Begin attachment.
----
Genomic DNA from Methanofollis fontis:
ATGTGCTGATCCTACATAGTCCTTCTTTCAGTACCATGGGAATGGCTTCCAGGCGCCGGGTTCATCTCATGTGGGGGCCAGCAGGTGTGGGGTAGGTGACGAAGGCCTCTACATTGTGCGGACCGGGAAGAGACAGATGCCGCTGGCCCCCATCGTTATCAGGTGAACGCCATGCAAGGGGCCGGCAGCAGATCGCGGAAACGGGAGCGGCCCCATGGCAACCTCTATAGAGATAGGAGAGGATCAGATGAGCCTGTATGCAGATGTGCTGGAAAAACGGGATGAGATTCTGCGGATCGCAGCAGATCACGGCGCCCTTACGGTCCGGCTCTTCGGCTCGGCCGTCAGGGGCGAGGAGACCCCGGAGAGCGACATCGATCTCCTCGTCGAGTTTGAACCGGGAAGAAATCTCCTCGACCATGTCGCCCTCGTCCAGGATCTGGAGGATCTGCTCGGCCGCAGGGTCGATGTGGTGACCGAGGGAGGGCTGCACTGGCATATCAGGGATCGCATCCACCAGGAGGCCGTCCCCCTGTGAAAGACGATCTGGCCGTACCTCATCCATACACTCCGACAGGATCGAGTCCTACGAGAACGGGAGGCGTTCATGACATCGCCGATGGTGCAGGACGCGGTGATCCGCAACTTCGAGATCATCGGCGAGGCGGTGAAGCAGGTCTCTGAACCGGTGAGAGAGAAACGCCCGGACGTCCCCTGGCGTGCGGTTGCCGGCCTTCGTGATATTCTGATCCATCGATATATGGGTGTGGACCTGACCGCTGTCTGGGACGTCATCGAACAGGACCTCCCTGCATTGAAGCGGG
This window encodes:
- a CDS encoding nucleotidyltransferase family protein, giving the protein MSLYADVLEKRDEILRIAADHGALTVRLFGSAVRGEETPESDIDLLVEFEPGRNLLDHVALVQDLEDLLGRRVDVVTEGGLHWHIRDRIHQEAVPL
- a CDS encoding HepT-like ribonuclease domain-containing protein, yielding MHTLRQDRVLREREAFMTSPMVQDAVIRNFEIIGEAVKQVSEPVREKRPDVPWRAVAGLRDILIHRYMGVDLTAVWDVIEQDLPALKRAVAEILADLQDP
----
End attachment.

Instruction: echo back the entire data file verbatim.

Genomic DNA from Methanofollis fontis:
ATGTGCTGATCCTACATAGTCCTTCTTTCAGTACCATGGGAATGGCTTCCAGGCGCCGGGTTCATCTCATGTGGGGGCCAGCAGGTGTGGGGTAGGTGACGAAGGCCTCTACATTGTGCGGACCGGGAAGAGACAGATGCCGCTGGCCCCCATCGTTATCAGGTGAACGCCATGCAAGGGGCCGGCAGCAGATCGCGGAAACGGGAGCGGCCCCATGGCAACCTCTATAGAGATAGGAGAGGATCAGATGAGCCTGTATGCAGATGTGCTGGAAAAACGGGATGAGATTCTGCGGATCGCAGCAGATCACGGCGCCCTTACGGTCCGGCTCTTCGGCTCGGCCGTCAGGGGCGAGGAGACCCCGGAGAGCGACATCGATCTCCTCGTCGAGTTTGAACCGGGAAGAAATCTCCTCGACCATGTCGCCCTCGTCCAGGATCTGGAGGATCTGCTCGGCCGCAGGGTCGATGTGGTGACCGAGGGAGGGCTGCACTGGCATATCAGGGATCGCATCCACCAGGAGGCCGTCCCCCTGTGAAAGACGATCTGGCCGTACCTCATCCATACACTCCGACAGGATCGAGTCCTACGAGAACGGGAGGCGTTCATGACATCGCCGATGGTGCAGGACGCGGTGATCCGCAACTTCGAGATCATCGGCGAGGCGGTGAAGCAGGTCTCTGAACCGGTGAGAGAGAAACGCCCGGACGTCCCCTGGCGTGCGGTTGCCGGCCTTCGTGATATTCTGATCCATCGATATATGGGTGTGGACCTGACCGCTGTCTGGGACGTCATCGAACAGGACCTCCCTGCATTGAAGCGGG
This window encodes:
- a CDS encoding nucleotidyltransferase family protein, giving the protein MSLYADVLEKRDEILRIAADHGALTVRLFGSAVRGEETPESDIDLLVEFEPGRNLLDHVALVQDLEDLLGRRVDVVTEGGLHWHIRDRIHQEAVPL
- a CDS encoding HepT-like ribonuclease domain-containing protein, yielding MHTLRQDRVLREREAFMTSPMVQDAVIRNFEIIGEAVKQVSEPVREKRPDVPWRAVAGLRDILIHRYMGVDLTAVWDVIEQDLPALKRAVAEILADLQDP